Obama tests delicate balance

President pursues ambitious schedule of international travel at the risk of appearing to neglect domestic concerns

April 08, 2009|By Peter Nicholas and Mike Dorning | Peter Nicholas and Mike Dorning,Tribune Washington Bureau

WASHINGTON -When Americans learned that unemployment had reached its highest level in a quarter-century last week, President Barack Obama was midway through a star turn in Europe. And next week, with barely time to pack fresh shirts and refuel Air Force One, he's off again - first to Mexico, then on to a summit in the Caribbean.

It's the sort of thing that can get a political leader into trouble, jetting out of town while the home front suffers.

But Obama's strategists laid out a plan to minimize the risks.

At the G-20 summit and the accompanying bilateral meetings with allies, Obama sidestepped potential divisions so as to project a reassuring image of a new president rallying world leaders over the economic crisis. And immediately upon returning to the White House, he launches into a series of public events and private meetings devoted to the recession.

Beyond such specific steps to underscore his focus on the economy, Obama strategists see his foreign travel as satisfying another domestic political need: the longing of many Americans to view their president as a global leader commanding respect for himself and his country.

During the presidential campaign, Obama advisers conducted focus groups that showed voters were unhappy with the nation's diminished standing and wanted the next president to restore America's reputation abroad.

Because of that desire, televised images of the new president and his wife moving comfortably on the world stage get an enthusiastic reception back home, some strategists say, instead of stirring anxiety that he might be neglecting domestic concerns.

Yet even some of Obama's supporters are nervous about the timing of the trips. They worry that meetings with heads of state and other bits of stagecraft might suggest a detachment from the concerns of ordinary people.

James Carville, an architect of Bill Clinton's presidential campaign in 1992, said the weeklong, multiple-country trip would range from either a "neutral" to "a slight positive" for Obama but could possibly turn out to be a mistake.

"People have been calling [White House aides]," Carville said, to deliver the message that "foreign trips aren't what they used to be. We got a recession back here."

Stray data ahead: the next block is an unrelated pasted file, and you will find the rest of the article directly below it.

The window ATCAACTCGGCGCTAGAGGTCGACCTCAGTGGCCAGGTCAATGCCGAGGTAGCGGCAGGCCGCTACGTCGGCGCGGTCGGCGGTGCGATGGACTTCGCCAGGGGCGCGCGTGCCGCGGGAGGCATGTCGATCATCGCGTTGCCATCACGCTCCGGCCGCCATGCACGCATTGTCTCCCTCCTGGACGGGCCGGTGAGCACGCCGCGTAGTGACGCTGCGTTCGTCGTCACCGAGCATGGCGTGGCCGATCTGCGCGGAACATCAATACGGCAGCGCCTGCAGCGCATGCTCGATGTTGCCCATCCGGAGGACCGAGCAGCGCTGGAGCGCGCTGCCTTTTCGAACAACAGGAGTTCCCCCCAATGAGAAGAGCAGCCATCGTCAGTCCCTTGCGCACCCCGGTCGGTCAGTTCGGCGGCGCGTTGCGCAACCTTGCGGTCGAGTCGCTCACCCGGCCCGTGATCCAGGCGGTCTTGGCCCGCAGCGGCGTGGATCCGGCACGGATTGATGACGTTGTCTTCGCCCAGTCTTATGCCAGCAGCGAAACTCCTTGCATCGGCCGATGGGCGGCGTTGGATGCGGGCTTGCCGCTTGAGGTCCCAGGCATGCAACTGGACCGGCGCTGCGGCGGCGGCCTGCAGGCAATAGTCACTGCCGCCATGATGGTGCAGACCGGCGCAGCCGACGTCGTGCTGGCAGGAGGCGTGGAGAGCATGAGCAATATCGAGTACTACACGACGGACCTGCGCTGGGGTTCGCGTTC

As fits the pattern established when Obama traveled abroad as a presidential candidate, his White House team is moving quickly to minimize any backlash.

Even before he returned, aides were planning an event to highlight the number of homeowners who have benefited from refinancing their mortgages. The event is now planned for next week - before he leaves the country again.

Research done by the Obama campaign offered some reassurance that Americans would be receptive to the foreign trip that just ended. Internal campaign surveys showed that voters wanted to see the United States' international stature improved.

For those who may not particularly care about such things, Obama is offering up another argument: Their jobs may depend on better conditions internationally.

In a news conference at the G-20 summit in London, he was asked how his participation might help families struggling back home.

Obama replied that for American companies to avoid layoffs, world markets must be healthy. He used the example of Caterpillar, a company in his home state of Illinois, which makes construction equipment.

"As a consequence of the world recession, as a consequence of the contagion from the financial markets debilitating the economies elsewhere, Caterpillar is now in very bad shape," Obama said. "So if we want to get Caterpillar back on its feet, if we want to get all those export companies back on their feet, so that they are hiring, putting people back to work, putting money in people's pockets, we've got to make sure that the global economy as a whole is successful."

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